This summer we are pleased to add new partners to our efforts, including Friends of the Wissahickon Park and environmental and health researchers from across the university who have agreed to open their labs and staff to provide interns with experience-based projects to learn the science and technology that underpins the green economy we are building.
Some examples of this work include Professor Michel Boufadel's work on studying the effects of remediation in the landscapes impacted by the Exxon Valdez oil spill 20 years ago and Research Scientist Giuseppe Russo's efforts to create a digital-laboratory within a prominent virtual environmental computing platform called Second Life that supports research collaborations in different countries.Most of all, at ITSRG, we are proud to be a home for the memories of the students we engage in our programs.
We bear witness to a part of the educational process that sometimes eludes families and formal educators: the establishment of ties between students at vastly different stages in their educations that sustain interests in new endeavors; the value of role models for young students who envision themselves in the experiences they witness; the importance of hard work which challenges one’s patience; the commitment to oneself and one’s family required to defer gratification in order to pursue an education – particularly in these times of such economic turmoil. The environmental and economic challenges we face today require the participation and success of the young people with whom we are privileged to work. We – their elders – are counting on them, need them, urge them to transcend the barriers they face in their immediate circumstances to take the long view and persist in their studies.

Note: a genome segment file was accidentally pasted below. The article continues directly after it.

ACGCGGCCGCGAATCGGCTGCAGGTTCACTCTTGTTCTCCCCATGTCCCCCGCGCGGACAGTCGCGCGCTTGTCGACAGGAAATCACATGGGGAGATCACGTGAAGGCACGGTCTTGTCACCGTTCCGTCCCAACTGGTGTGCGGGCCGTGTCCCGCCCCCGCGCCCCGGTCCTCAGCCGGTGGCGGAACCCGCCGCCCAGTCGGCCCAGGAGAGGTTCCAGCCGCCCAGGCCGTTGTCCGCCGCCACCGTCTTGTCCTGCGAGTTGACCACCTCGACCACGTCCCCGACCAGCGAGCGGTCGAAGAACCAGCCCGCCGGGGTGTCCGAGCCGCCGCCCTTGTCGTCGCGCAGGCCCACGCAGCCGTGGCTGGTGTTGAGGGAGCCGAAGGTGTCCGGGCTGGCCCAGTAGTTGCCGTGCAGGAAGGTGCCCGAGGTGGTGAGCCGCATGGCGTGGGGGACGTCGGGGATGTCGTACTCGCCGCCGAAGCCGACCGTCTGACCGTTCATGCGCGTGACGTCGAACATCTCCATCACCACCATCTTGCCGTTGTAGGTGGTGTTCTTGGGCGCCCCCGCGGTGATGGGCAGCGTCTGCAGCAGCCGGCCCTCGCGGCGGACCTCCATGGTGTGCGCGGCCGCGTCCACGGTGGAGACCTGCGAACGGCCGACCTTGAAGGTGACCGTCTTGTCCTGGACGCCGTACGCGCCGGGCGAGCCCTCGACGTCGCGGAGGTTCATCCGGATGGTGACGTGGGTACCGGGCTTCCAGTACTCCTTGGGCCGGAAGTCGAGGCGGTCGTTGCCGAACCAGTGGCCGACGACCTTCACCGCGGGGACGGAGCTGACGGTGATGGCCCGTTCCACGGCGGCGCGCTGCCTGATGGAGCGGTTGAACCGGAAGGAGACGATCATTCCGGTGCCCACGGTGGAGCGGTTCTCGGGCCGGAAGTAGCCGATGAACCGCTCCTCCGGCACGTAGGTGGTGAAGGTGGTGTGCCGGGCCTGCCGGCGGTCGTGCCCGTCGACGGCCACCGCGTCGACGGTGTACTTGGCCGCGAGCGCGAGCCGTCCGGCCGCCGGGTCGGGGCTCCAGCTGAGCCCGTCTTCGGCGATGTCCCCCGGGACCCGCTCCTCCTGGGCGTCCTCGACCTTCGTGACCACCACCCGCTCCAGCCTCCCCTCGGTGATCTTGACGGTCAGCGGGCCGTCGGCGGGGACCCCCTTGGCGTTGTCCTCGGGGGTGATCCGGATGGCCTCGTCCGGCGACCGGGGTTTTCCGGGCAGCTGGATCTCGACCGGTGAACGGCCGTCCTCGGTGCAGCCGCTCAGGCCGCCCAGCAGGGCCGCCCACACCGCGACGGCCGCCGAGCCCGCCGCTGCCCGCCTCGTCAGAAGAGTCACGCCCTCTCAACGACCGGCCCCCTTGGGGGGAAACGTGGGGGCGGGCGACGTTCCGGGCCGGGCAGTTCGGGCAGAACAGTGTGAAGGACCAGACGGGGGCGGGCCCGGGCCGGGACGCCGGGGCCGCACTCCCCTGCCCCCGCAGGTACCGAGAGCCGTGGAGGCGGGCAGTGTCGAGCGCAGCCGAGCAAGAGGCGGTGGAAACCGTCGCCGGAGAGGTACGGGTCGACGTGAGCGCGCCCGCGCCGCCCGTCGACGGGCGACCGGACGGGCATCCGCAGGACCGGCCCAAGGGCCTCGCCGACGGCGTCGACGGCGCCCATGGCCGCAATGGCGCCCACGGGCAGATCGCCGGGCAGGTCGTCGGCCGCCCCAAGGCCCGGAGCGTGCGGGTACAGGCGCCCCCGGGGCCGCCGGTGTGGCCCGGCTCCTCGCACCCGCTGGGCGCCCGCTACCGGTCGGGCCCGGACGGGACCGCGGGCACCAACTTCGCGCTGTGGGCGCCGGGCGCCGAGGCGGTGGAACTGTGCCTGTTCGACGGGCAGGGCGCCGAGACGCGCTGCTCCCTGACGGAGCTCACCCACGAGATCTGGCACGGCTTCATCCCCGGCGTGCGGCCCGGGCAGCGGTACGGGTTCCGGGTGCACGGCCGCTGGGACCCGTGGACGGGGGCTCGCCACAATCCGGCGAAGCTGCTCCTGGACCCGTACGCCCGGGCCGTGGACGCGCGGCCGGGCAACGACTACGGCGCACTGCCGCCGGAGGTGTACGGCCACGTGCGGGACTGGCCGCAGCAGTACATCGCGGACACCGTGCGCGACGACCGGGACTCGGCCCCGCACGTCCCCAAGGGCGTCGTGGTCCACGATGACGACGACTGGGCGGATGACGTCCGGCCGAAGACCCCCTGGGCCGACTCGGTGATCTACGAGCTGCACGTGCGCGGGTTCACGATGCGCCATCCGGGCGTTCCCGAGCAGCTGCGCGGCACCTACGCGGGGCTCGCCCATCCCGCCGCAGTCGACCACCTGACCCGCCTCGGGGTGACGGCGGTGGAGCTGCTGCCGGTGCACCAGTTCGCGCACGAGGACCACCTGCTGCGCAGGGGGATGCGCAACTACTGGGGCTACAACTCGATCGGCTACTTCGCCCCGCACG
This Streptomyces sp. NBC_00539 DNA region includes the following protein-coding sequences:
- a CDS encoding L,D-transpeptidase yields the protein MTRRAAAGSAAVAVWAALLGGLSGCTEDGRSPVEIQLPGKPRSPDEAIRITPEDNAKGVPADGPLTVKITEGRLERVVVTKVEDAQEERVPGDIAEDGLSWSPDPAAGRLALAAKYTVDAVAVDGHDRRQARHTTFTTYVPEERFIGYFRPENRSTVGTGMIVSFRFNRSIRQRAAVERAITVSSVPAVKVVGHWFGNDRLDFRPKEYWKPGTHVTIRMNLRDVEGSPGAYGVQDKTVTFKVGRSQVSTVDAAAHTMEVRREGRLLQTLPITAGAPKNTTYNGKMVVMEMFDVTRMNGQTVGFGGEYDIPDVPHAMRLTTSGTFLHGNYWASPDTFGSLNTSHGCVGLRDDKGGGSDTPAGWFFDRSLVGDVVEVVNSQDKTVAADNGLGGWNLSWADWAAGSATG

Hazreena Ali and Jennifer Caddell, two BITS Participants in prior years are now joining our Harrison Campus Compact staff as mentors and who plan to begin their university educations in the coming year. I am pleased that they will share a few words about their experiences at ITSRG that help to illustrate our commitment to fostering persistence among students in Philadelphia to pursue science and technology careers.I want to conclude my comments by sharing some images of our programs taken by students through the past few years. These show the local landscapes they study, with an aim to interpret the history of the built environment, the cultural legacies of previous generations embedded in our places, the ways in which health facilities are integrated into our daily lives, environmental quality concerns locally, and some examples of designs students have come up with to alter those realities.
June 24, 2009